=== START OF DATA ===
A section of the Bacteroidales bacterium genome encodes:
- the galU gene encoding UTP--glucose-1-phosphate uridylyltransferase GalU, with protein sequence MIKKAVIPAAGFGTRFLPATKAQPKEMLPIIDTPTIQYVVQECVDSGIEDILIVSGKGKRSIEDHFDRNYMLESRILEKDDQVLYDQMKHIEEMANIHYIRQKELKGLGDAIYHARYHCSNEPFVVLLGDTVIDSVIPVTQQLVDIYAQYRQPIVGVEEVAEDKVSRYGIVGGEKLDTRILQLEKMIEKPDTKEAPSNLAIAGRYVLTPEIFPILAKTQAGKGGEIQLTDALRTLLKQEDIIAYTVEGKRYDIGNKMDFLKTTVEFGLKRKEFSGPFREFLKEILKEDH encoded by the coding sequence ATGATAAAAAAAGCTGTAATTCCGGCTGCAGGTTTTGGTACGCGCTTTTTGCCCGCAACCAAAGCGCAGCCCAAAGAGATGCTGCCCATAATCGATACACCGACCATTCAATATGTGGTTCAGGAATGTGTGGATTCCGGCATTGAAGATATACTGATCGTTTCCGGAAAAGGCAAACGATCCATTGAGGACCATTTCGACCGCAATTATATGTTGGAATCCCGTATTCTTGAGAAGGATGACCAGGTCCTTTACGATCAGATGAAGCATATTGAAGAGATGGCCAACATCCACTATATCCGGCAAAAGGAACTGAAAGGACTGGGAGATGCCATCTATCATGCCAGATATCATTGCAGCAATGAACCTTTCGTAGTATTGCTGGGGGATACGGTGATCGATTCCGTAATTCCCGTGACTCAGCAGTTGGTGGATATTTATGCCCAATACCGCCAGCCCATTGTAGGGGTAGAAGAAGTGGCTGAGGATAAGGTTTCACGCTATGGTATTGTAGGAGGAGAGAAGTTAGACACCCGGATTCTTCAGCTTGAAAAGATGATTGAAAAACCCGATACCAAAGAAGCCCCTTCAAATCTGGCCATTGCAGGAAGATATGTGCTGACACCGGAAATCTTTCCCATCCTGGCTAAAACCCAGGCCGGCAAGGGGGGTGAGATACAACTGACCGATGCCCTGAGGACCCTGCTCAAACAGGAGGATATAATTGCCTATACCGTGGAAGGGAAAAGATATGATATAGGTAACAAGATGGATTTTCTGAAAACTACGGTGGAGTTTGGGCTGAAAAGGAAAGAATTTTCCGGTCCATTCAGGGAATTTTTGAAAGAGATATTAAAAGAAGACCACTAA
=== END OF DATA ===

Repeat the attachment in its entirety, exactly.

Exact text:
A section of the Bacteroidales bacterium genome encodes:
- the galU gene encoding UTP--glucose-1-phosphate uridylyltransferase GalU, with protein sequence MIKKAVIPAAGFGTRFLPATKAQPKEMLPIIDTPTIQYVVQECVDSGIEDILIVSGKGKRSIEDHFDRNYMLESRILEKDDQVLYDQMKHIEEMANIHYIRQKELKGLGDAIYHARYHCSNEPFVVLLGDTVIDSVIPVTQQLVDIYAQYRQPIVGVEEVAEDKVSRYGIVGGEKLDTRILQLEKMIEKPDTKEAPSNLAIAGRYVLTPEIFPILAKTQAGKGGEIQLTDALRTLLKQEDIIAYTVEGKRYDIGNKMDFLKTTVEFGLKRKEFSGPFREFLKEILKEDH encoded by the coding sequence ATGATAAAAAAAGCTGTAATTCCGGCTGCAGGTTTTGGTACGCGCTTTTTGCCCGCAACCAAAGCGCAGCCCAAAGAGATGCTGCCCATAATCGATACACCGACCATTCAATATGTGGTTCAGGAATGTGTGGATTCCGGCATTGAAGATATACTGATCGTTTCCGGAAAAGGCAAACGATCCATTGAGGACCATTTCGACCGCAATTATATGTTGGAATCCCGTATTCTTGAGAAGGATGACCAGGTCCTTTACGATCAGATGAAGCATATTGAAGAGATGGCCAACATCCACTATATCCGGCAAAAGGAACTGAAAGGACTGGGAGATGCCATCTATCATGCCAGATATCATTGCAGCAATGAACCTTTCGTAGTATTGCTGGGGGATACGGTGATCGATTCCGTAATTCCCGTGACTCAGCAGTTGGTGGATATTTATGCCCAATACCGCCAGCCCATTGTAGGGGTAGAAGAAGTGGCTGAGGATAAGGTTTCACGCTATGGTATTGTAGGAGGAGAGAAGTTAGACACCCGGATTCTTCAGCTTGAAAAGATGATTGAAAAACCCGATACCAAAGAAGCCCCTTCAAATCTGGCCATTGCAGGAAGATATGTGCTGACACCGGAAATCTTTCCCATCCTGGCTAAAACCCAGGCCGGCAAGGGGGGTGAGATACAACTGACCGATGCCCTGAGGACCCTGCTCAAACAGGAGGATATAATTGCCTATACCGTGGAAGGGAAAAGATATGATATAGGTAACAAGATGGATTTTCTGAAAACTACGGTGGAGTTTGGGCTGAAAAGGAAAGAATTTTCCGGTCCATTCAGGGAATTTTTGAAAGAGATATTAAAAGAAGACCACTAA